Whether or not Iowa's scheduled Music City Bowl with Missouri happens next Wednesday (due to COVID-19 problems within the Iowa program), one Hawkeye has already played his final game in black and gold. Ihmir Smith-Marsette announced on Thursday that he was declaring for the NFL Draft and ending his college football career.
Whether Smith-Marsette would have been able to play in the Music City Bowl is unclear -- he injured his ankle in Iowa's final regular season game, a 28-7 victory over Wisconsin two weeks ago.
Smith-Marsette ends his Iowa career as part of a senior class that went 33-14 overall, and 21-14 in Big Ten competition, including wins over every Big Ten team (except Michigan, although any redshirt seniors can add that feather to their caps) in their time in the program. They went 12-0 against Iowa State, Minnesota, and Nebraska and 3-0 in bowl games (with the chance -- maybe! -- to make it 4-0 next week), highlighted by last year's 49-24 demolition of USC in the Holiday Bowl.
That bowl game also happened to be perhaps the apex of Smith-Marsette's Iowa career. He scored three touchdowns... in the first half. Check that: he scored three touchdowns... in the second quarter. And he scored each touchdown in a different way. The first was a six-yard run on a jet sweep.
The second was a 98-yard kickoff return explosion.
And the third was a 12-yard catch-and-run scamper into the end zone.
Those plays were Smith-Marsette in a nutshell: speed, the ability to change directions fluidly at a moment's notice, and absolutely explosive big play ability. When Smith-Marsette had the ball, you didn't want to blink, lest you miss something spectacular.
Smith-Marsette first made his mark at Iowa in just the second game of his Iowa career, catching two touchdowns against Iowa State in a wild 44-41 OT thriller, including the game-winner in overtime.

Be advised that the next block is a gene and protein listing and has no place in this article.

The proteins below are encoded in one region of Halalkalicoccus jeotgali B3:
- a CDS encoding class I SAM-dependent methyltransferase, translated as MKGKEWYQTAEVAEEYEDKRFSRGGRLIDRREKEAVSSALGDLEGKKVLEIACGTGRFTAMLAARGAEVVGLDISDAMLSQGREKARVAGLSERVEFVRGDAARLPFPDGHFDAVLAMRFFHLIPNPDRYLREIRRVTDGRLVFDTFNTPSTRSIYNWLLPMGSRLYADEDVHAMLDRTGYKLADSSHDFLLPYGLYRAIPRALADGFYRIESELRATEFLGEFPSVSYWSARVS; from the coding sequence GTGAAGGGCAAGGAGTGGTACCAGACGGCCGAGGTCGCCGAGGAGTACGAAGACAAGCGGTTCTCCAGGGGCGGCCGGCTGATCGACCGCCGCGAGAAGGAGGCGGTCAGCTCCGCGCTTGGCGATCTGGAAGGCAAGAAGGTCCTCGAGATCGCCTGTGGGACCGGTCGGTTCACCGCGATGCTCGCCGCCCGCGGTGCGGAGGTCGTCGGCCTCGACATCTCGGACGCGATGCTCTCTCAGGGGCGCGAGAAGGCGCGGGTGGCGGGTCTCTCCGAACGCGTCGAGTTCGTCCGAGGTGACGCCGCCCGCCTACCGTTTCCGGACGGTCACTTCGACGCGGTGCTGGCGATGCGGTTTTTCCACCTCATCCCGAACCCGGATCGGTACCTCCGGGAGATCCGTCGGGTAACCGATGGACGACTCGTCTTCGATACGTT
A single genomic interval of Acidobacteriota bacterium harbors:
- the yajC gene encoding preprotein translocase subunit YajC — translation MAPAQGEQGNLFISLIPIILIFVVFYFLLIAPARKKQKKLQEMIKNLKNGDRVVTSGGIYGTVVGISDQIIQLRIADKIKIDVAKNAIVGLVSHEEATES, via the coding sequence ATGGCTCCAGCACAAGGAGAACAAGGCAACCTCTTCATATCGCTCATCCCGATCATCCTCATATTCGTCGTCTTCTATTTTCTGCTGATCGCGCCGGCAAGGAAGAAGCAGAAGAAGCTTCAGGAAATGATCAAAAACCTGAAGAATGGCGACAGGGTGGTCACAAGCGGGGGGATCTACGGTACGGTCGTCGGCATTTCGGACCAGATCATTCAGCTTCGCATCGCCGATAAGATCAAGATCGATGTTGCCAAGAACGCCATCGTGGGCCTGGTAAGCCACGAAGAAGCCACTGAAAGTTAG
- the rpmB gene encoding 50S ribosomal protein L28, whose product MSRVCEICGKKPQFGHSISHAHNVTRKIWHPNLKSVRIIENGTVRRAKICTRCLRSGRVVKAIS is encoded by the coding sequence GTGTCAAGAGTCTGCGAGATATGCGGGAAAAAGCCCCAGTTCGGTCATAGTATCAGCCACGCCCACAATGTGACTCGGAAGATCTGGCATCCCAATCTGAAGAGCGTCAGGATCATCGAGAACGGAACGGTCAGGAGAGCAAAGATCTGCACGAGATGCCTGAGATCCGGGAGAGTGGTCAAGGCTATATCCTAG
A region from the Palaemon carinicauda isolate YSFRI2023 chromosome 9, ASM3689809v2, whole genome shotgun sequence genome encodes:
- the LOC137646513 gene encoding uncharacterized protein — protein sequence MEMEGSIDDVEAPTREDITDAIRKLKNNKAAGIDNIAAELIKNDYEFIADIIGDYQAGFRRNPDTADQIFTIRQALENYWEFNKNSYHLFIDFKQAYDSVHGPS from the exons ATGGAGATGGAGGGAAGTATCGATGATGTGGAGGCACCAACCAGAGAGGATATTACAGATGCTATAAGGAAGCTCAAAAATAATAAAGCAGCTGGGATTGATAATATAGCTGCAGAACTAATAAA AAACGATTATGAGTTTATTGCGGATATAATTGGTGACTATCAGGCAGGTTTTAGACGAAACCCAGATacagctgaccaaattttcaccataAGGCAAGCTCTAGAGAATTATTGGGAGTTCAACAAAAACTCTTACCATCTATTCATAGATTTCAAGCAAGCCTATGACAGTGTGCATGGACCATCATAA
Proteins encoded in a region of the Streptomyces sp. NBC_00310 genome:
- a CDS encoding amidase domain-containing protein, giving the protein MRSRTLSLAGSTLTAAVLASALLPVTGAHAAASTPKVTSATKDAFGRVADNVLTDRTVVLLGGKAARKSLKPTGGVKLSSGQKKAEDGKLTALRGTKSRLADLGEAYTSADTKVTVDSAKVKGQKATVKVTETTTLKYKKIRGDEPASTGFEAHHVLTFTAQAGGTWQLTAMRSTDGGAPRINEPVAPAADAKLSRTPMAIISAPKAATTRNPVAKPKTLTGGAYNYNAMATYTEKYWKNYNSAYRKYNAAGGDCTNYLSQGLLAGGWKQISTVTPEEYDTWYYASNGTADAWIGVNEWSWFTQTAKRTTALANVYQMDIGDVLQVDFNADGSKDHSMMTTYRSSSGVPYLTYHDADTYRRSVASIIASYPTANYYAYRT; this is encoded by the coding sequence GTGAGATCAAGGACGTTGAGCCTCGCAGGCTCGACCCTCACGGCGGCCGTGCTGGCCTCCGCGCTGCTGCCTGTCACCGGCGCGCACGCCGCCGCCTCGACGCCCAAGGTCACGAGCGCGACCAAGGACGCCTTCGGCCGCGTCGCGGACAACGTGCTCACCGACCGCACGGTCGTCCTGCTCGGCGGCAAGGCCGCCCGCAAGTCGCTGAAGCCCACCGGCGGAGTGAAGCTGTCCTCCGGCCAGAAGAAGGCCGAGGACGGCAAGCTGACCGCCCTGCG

But he really emerged at Iowa as an explosive and potent kickoff returner, one of the best in the history of the program. After constantly threatening to break a return for a touchdown during his first two seasons on campus, he busted free in Iowa's final regular season game of 2019, against Nebraska.
And then, of course, he managed to do it again the very next game against USC. Alas, ISM suffered the fate of many great kickoff returners, which is that teams simply stopped kicking to him, deciding that kicking the ball through the end zone, kicking it to a different side of the field, or even pooching it -- anything but putting the ball in his hands on a kick return -- was a more desirable outcome.
Fortunately, Smith-Marsette had other ways to impact the game and Iowa's offensive coaches, to their credit, found more ways to get the ball into his hands over the last two seasons. He was second on the team in receptions each of those seasons (to Nico Ragaini last year and Sam LaPorta this year), but only narrowly -- by two receptions each year. He caught the ball on deep balls, he caught the ball on intermediate routes, he caught the ball on short screen passes that gave him an ability to use his quickness to make defenders miss and pick up YAC. And he was increasingly used as part of the running game, both as a decoy to confuse defenses and as an actual running option himself, often on jet sweeps or reverses where his speed + misdirection often equaled disaster for defenses.
|YEAR||REC||REC YD||REC TD||CAR||RUSH YD||RUSH TD||KR||KR YD||KR TD|
Smith-Marsette ends his Iowa career with 3,409 total yards (on 197 touches, a 17.3 yards per touch average) and 20 touchdowns -- not bad numbers for a receiver and playmaker on an offense like Iowa's. But Smith-Marsette's lasting legacy will not be his stats. His legacy at Iowa will be the highlights he produced and the enduring memories he created. I mean, just look at these highlights:
He was So. Much. Fun.
Even his final-ever play in an Iowa uniform was an incredibly memorable highlight:
Biffed landing or not, that's a hell of a way to go out.
In the 20+ years that Kirk Ferentz has been in charge of the Iowa program, there have only been a handful of players who have been the caliber of dynamic playmaker that ISM was, who have had his level of explosiveness. There have been very few players at Iowa over those two decades who have been as much fun to watch. He was always a joy to watch, a black and gold blur taunting and teasing opponents, while electrifying and entertaining Iowa fans.
It's been a pleasure to watch him in black and gold for the last four years and we wish him nothing but the best as he pursues an NFL career. Thanks for the memories, Ihmir, and hit 'em with the afterburners at the next level.